More than half the global labour force is in informal markets and many more are in precarious and short term work. In global supply chains, 94 per cent of the global workforce is a hidden workforce which facilitates exploitation and oppression. The world is three times richer than 20 years ago, yet 70 per cent of people are denied universal social protection. This session examines why there needs to be a new social contract between workers, government and business and what will happen if there isn’t.

Speakers

Sharan Burrow is the general secretary of the International Trade Union Confederation, representing 200 million workers in 163 countries and territories with 332 national affiliates.

Previously president of the Australian Council of Trade Unions (from 2000 – 2010), Burrow is a passionate advocate and campaigner for social justice, women’s rights, the environment and labour law reforms, and has led union negotiations on major economic reforms and labour rights campaigns in her home country of Australia and globally.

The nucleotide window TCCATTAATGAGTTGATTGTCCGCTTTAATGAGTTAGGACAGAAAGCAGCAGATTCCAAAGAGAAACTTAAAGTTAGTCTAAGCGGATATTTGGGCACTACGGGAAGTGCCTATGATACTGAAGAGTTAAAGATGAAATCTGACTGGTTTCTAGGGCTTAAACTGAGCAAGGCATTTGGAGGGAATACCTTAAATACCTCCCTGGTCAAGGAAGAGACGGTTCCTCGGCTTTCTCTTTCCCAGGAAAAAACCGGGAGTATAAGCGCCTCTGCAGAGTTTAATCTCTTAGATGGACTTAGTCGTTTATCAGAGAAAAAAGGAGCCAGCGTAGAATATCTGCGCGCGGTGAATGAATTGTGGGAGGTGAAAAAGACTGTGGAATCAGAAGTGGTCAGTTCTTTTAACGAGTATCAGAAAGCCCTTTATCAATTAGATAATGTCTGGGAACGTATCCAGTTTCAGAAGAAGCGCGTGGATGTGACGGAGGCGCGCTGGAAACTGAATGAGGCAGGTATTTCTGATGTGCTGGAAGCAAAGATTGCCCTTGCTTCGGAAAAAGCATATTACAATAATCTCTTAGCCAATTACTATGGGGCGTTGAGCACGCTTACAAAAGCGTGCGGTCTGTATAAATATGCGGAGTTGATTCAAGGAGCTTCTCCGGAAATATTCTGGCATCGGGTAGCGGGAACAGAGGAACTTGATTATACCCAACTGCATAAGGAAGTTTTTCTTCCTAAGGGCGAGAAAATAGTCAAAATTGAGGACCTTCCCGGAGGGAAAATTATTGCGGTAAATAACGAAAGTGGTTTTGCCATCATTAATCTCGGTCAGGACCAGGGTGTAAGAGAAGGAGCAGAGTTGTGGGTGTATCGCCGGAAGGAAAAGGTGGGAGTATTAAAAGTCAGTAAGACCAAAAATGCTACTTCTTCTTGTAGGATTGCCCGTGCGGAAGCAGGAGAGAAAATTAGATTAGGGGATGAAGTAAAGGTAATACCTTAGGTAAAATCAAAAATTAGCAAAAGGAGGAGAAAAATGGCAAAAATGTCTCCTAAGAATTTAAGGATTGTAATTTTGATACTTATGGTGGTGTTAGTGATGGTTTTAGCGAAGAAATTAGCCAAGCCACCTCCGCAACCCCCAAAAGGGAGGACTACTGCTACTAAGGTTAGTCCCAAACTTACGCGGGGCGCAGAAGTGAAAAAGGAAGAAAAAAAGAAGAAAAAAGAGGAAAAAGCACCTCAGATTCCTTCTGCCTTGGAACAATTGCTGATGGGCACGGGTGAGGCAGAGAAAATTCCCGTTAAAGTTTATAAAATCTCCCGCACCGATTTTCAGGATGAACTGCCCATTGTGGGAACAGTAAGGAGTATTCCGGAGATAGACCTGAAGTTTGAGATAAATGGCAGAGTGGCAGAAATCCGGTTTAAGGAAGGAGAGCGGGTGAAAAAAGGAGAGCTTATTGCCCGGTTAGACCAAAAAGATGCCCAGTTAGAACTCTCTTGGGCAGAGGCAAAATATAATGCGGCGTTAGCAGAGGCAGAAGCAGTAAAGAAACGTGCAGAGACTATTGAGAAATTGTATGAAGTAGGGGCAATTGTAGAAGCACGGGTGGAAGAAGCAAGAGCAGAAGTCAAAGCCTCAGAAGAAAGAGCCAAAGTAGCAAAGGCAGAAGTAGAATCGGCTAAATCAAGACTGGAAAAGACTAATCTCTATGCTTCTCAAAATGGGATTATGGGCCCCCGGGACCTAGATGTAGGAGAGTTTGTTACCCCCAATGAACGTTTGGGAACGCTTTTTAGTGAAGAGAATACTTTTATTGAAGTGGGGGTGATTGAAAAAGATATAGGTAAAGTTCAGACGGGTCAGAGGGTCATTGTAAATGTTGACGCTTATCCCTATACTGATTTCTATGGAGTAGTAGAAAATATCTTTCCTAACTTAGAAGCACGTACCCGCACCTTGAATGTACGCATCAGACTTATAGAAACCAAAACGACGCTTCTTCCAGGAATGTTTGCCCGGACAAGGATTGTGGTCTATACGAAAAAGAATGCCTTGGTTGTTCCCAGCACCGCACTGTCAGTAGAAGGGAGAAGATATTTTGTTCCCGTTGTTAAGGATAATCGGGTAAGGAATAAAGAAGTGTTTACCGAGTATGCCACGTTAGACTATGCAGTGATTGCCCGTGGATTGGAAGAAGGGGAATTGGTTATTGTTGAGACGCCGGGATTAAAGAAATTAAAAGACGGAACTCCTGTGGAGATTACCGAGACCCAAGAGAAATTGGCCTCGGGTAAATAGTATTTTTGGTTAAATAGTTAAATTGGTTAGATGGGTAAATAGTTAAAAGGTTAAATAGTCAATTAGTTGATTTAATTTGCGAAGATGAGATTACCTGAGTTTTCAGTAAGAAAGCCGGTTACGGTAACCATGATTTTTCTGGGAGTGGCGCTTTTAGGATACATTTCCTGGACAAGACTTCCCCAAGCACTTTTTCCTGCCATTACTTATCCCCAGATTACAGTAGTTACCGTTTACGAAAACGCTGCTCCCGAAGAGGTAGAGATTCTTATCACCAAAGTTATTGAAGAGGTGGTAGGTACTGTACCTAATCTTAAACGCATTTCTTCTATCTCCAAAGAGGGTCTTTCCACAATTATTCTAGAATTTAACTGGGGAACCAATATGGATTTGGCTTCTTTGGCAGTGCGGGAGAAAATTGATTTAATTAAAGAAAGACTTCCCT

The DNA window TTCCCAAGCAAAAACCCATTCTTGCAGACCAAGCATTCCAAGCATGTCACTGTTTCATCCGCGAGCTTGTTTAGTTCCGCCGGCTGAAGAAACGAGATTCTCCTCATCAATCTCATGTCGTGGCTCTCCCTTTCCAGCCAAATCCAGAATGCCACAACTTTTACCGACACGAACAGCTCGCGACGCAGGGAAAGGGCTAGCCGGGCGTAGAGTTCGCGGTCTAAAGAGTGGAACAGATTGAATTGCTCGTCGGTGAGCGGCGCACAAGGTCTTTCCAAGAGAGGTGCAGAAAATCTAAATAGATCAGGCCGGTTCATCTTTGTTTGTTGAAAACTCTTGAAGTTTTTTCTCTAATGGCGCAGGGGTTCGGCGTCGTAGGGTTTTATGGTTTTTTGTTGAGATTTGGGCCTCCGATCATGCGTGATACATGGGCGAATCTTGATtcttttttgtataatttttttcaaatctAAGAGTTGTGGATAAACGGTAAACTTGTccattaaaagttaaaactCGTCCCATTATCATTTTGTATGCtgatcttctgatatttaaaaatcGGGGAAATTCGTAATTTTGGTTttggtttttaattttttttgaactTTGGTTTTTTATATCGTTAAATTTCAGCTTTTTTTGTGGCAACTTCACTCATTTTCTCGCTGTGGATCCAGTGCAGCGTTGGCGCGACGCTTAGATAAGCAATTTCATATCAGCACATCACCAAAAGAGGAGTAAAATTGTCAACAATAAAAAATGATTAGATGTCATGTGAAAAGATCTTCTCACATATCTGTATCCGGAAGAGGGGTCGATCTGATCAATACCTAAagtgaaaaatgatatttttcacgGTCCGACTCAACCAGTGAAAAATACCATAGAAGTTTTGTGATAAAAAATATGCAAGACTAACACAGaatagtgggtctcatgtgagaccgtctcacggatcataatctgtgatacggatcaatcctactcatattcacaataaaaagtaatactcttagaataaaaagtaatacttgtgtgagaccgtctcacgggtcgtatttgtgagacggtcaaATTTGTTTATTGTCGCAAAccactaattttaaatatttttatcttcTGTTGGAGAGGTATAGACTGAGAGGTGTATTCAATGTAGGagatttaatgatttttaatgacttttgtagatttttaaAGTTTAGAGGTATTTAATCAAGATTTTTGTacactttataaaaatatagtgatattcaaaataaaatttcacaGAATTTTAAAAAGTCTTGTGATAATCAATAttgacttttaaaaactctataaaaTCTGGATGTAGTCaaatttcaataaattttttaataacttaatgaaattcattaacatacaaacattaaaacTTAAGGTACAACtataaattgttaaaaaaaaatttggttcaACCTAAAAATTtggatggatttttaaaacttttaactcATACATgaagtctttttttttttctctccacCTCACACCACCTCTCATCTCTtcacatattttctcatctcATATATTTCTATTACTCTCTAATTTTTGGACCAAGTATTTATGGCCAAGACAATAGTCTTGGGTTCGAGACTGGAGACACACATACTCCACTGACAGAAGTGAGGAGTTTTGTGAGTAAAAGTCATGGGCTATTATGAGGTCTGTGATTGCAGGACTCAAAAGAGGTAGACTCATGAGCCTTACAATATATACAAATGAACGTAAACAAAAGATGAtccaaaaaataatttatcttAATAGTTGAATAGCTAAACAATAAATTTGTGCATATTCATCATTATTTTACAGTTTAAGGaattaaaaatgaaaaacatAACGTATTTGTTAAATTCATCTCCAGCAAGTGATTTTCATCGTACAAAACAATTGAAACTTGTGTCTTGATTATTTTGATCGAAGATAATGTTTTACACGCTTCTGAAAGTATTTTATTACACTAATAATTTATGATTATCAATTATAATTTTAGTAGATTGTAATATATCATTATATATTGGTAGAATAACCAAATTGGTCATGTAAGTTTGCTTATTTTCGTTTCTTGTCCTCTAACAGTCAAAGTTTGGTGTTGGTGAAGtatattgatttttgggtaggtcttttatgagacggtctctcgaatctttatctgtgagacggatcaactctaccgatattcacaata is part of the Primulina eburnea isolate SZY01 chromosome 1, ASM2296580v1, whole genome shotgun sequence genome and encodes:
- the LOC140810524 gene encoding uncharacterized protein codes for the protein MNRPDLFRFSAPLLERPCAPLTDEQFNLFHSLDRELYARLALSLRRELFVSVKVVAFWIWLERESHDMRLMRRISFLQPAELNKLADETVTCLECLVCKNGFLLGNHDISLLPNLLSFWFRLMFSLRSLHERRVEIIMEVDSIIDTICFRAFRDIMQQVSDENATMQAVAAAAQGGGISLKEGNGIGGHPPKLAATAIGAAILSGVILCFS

Moderator

Tate has been an investment industry media publisher and conference producer since 1996. In his media career, Tate has launched and overseen dozens of print and
electronic publications. He is the chief executive and major shareholder of Conexus Financial, which was formed in 2005, and is headquartered in Sydney, Australia.
The company stages more than 20 conferences and events each year –
in cities which have included London, New York, San Francisco, Los Angeles, Amsterdam, Beijing, Sydney and Melbourne – and publishes three media brands,
including the global website and strategy newsletter for global
institutional investors www.top1000funds.com. One of the company’s signature events is the bi-annual Fiduciary Investors Symposium. Conexus Financial’s
events aim to place the responsibilities of investors in wider societal, and political contexts, as well as promote the long-term stability of markets and sustainable
retirement incomes. Tate served for seven years on the board of Australia’s most high profile homeless charity, The Wayside Chapel; and he has underwritten the
welfare of 60,000 people in 28 villages throughout Uganda via The Hunger Project.

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